hurricane Maria hurricane Maria

Nine days after the Hurricane Maria struck, Emilú De León and other volunteers opened a kitchen to serve meals to the people of Caguas. The first day, they fed 600, De León says. Jenna Miller/Cronkite Borderlands Project hide caption

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Jenna Miller/Cronkite Borderlands Project

Jose Javier Santana says this torn and frayed Puerto Rican flag is representative of the state of the island now — eight months after Hurricane Maria hit. Joe Raedle/Getty Images hide caption

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Joe Raedle/Getty Images

Study Estimates Hurricane Maria Killed Nearly 5,000, But Barely Makes News

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People are living in homes where roofs, windows, even walls are missing, using blue tarps to keep the elements at bay. Greg Allen/NPR hide caption

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Greg Allen/NPR

Virgin Islands Still Recovering From 2017 Hurricanes As New Season Begins

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Luis Vázquez placed his shoes at the memorial in remembrance of his father, Luis Manuel Vázquez, who was found dead in his home two weeks after Hurricane Maria. Adrian Florido/NPR hide caption

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Adrian Florido/NPR

A tree toppled by Hurricane Maria rests over damaged graves in the Villa Palmeras cemetery in San Juan, Puerto Rico, in December 2017. Mario Tama/Getty Images hide caption

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Mario Tama/Getty Images

Study Puts Puerto Rico Death Toll From Hurricane Maria Near 5,000

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A worker from the Cobra Energy Company, contracted by the Army Corps of Engineers, installs power lines in the Barrio Martorel area of Yabucoa, a town where many residents continue without power in Puerto Rico, on May 16. Carlos Giusti/AP hide caption

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Carlos Giusti/AP

Rafaela Serrano's house in the municipality of Caguas is still roofless eight months after Hurricane Maria. Countless homes on the island remain damaged two weeks before the start of the next hurricane season. Adrian Florido/NPR hide caption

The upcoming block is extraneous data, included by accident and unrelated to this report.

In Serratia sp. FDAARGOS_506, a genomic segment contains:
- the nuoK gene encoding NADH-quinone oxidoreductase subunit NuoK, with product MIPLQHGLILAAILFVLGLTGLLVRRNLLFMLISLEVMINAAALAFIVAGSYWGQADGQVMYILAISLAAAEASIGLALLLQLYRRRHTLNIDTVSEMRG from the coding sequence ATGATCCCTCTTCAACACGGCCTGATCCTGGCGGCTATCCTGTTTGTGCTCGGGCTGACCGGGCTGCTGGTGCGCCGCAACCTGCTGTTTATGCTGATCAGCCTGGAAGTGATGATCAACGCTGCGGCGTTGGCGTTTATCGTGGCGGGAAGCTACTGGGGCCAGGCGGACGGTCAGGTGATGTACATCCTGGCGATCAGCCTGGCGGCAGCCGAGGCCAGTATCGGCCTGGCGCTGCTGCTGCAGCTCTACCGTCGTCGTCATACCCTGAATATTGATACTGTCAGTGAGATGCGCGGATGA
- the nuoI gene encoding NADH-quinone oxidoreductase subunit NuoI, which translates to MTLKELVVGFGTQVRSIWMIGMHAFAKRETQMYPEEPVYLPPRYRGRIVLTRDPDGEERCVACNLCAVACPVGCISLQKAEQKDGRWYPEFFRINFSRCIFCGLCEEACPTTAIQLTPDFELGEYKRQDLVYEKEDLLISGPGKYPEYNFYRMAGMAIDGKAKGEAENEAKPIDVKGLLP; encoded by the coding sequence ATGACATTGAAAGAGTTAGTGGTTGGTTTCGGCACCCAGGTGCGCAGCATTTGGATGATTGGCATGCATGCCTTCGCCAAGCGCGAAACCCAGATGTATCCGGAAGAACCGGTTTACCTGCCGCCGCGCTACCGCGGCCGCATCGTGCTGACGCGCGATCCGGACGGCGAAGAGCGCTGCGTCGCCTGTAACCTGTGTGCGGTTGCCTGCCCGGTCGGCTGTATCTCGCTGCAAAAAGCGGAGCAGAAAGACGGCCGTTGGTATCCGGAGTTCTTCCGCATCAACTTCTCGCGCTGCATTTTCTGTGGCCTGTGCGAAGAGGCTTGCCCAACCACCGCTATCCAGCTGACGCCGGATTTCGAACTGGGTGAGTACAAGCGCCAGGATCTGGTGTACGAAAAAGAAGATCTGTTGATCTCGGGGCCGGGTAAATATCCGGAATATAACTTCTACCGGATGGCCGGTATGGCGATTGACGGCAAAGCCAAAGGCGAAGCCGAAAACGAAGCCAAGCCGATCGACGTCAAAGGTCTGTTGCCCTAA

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Adrian Florido/NPR

Puerto Rico Officials Say They're Ready For Hurricane Season, But Worries Mount

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A damaged home in the aftermath of Hurricane Maria, in Punta Diamante, Puerto Rico on Sept. 21, 2017. On Monday, Gov. Ricardo Rossello said the majority of federal recovery grants would go toward rebuilding homes and businesses. Jorge A Ramirez Portela/AP hide caption

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Jorge A Ramirez Portela/AP

Don Gregorio has lived all his life in the same home in Humacao, a city on Puerto Rico's eastern coast that was hard-hit by Hurricane Maria. Many of his old friends have since left for the mainland, the former carpenter says, and he feels very alone. Sarah Varney/Kaiser Health News hide caption

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Sarah Varney/Kaiser Health News

Listless And Lonely In Puerto Rico, Some Older Storm Survivors Consider Suicide

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Hurricane Maria cut power to people across Puerto Rico. On Wednesday, a subcontracting company caused another island-wide blackout, which the Puerto Rico Electric Power Authority has been working to fix. Ramon Espinosa/AP hide caption

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Ramon Espinosa/AP